[Milkymist-devel] reset circuit vs. USB inrush current
werner at almesberger.net
Sun Nov 13 11:22:40 PST 2011
In order to determine at what reset voltage we'd be safe with a
design monitoring only the 5 V rail, I've tested what effect
connecting USB devices has on the 5 V rail.
In all these experiments, the M1 was either sitting at the desktop
or rendering. I didn't see the 5 V rail change noticeably between
desktop and rendering. I measured 5 V with a clip directly at the
reset chip and with the ground reference on a capacitor nearby. The
clip has a ~30 cm unshielded cable, so we pick up a bit of noise.
My M1 is powered by a Minato 5 V 2500 mA switching power supply.
This is not the official M1 power supply and I don't know how it
compares to it.
In standby my scope sees the 5 V rail around 4.97 V. Under load
(desktop or rendering), it drops by about 200 mV.
Let's begin with an old generic USB mouse. It has "Kensington"
written on it. lsusb calls it "Novatek Microelectronics Corp".
Rubberized ball, three buttons, no scroll wheel:
The bottom cursor is at the nominal threshold voltage of the reset
chip. We can see that the 5 V rail drops a little but all is well.
Next, my Rii RF mini keyboard with integrated touchpad. The RF
dongle is a little greedier but still doesn't cause trouble:
Then I tried a USB-MIDI controller, the Korg nanoKONTROL2. This
is a full-speed device. This time we got close to the limit:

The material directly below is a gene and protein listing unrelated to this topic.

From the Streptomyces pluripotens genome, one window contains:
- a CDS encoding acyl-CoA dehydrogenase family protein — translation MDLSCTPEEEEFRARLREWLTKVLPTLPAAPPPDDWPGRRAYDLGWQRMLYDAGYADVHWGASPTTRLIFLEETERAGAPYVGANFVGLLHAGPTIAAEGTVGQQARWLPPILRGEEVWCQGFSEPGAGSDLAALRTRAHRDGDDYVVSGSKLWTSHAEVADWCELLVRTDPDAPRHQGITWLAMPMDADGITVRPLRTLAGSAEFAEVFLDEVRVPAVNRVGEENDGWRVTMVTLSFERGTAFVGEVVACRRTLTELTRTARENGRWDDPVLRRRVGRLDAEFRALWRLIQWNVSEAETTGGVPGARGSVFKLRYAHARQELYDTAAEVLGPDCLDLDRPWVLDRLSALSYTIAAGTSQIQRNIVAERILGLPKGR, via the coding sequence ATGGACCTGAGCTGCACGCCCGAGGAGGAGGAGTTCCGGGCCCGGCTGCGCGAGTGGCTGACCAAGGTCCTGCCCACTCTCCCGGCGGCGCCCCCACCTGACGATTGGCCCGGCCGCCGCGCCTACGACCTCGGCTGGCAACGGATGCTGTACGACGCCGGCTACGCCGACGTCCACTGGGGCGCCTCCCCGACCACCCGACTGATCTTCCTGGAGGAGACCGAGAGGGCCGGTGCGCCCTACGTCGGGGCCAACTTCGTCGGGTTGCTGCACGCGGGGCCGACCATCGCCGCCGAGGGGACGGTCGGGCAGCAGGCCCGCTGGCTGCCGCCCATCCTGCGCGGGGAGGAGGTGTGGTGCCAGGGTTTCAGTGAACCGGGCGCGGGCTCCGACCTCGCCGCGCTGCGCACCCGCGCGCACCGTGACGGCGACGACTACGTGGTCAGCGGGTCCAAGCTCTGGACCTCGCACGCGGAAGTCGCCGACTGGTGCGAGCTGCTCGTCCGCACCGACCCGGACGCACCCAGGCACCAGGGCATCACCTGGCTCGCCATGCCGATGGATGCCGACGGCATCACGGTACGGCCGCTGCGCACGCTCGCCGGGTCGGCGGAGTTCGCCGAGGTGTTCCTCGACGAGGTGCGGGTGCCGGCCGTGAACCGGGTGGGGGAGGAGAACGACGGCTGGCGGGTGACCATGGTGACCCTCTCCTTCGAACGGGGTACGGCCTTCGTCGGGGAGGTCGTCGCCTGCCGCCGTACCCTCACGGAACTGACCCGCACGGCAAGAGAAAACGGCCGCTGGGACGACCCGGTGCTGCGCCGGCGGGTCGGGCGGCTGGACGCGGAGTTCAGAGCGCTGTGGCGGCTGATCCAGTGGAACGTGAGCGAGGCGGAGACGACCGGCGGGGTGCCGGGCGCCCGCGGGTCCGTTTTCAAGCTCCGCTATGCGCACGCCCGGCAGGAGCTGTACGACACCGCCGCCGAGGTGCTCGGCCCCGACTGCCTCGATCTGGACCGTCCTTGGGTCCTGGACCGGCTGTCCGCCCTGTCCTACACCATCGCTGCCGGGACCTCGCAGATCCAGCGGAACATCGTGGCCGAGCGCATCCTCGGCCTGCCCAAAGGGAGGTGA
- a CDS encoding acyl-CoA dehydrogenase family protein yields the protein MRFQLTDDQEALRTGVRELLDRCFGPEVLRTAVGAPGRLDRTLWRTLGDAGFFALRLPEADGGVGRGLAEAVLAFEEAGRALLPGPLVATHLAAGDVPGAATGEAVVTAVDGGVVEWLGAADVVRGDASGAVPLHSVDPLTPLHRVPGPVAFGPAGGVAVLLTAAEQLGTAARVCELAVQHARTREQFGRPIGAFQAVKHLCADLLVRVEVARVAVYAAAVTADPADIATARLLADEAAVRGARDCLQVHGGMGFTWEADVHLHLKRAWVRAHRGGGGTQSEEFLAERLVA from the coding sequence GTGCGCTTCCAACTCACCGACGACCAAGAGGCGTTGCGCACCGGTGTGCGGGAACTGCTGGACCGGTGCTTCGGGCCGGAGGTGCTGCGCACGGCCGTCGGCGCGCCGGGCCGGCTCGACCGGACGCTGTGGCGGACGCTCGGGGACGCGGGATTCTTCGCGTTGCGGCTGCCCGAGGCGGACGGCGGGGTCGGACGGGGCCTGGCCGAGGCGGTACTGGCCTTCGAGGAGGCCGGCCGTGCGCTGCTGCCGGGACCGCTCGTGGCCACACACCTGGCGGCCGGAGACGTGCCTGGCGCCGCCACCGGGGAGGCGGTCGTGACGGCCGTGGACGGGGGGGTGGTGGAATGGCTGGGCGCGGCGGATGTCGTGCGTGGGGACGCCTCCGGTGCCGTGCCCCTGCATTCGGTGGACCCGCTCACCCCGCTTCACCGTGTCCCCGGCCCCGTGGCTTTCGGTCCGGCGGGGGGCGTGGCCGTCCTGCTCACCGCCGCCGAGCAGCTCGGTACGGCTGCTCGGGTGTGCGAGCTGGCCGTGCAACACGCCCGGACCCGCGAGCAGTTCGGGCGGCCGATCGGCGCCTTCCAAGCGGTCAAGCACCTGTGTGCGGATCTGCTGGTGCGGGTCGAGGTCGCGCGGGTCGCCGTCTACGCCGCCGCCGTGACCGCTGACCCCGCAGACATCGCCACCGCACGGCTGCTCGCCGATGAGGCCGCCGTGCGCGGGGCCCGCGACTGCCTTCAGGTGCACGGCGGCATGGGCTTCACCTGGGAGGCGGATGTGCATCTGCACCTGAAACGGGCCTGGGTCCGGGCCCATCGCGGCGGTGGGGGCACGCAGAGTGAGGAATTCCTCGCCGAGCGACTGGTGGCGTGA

Finally, I connected the flagship of my collection of input
devices, a HHKB Professional. This is also a full-speed device.
This time things went too far and the reset chip had to do its
duty, kicking the M1 back into standby. (Or at least that's what
I suppose happened - I didn't check the reset signal.) This
happened each time I connected the HHKB while none of the other
USB input devices I tried had any issues.
Outside the competition, I've also tried my atusb:
As we can see, it has a hidden talent as master assassin. Its
direct capacitative load on VBUS is 10 uF, with 4 uF waiting on
the secondary side of the main regulator and another 2 uF behind
Conclusion: since I used a 3rd party power supply, the results
are only indicative. They show that the 5 V rail of M1 can drop by
about 400 mV when connecting USB devices that can be considered
light power users.
This means that a reset circuit operating from the only externally
regulated 5 V input with a 4.4 V threshold voltage is likely to
experience resets when connecting USB devices.
If we stick with the idea of monitoring only a single input, which
would then have to be the 5 V rail, I would recommend using a reset
chip with a threshold voltage of 4.0 V. This will still let the
regulator of the 3.3 V rail produce a 3.0 V output under worst-case
conditions, while providing a safety margin for USB devices with
high inrush current and for power supplies providing a low "5 V"
These experiments should be confirmed with other power supplies,
including an official M1 power supply.
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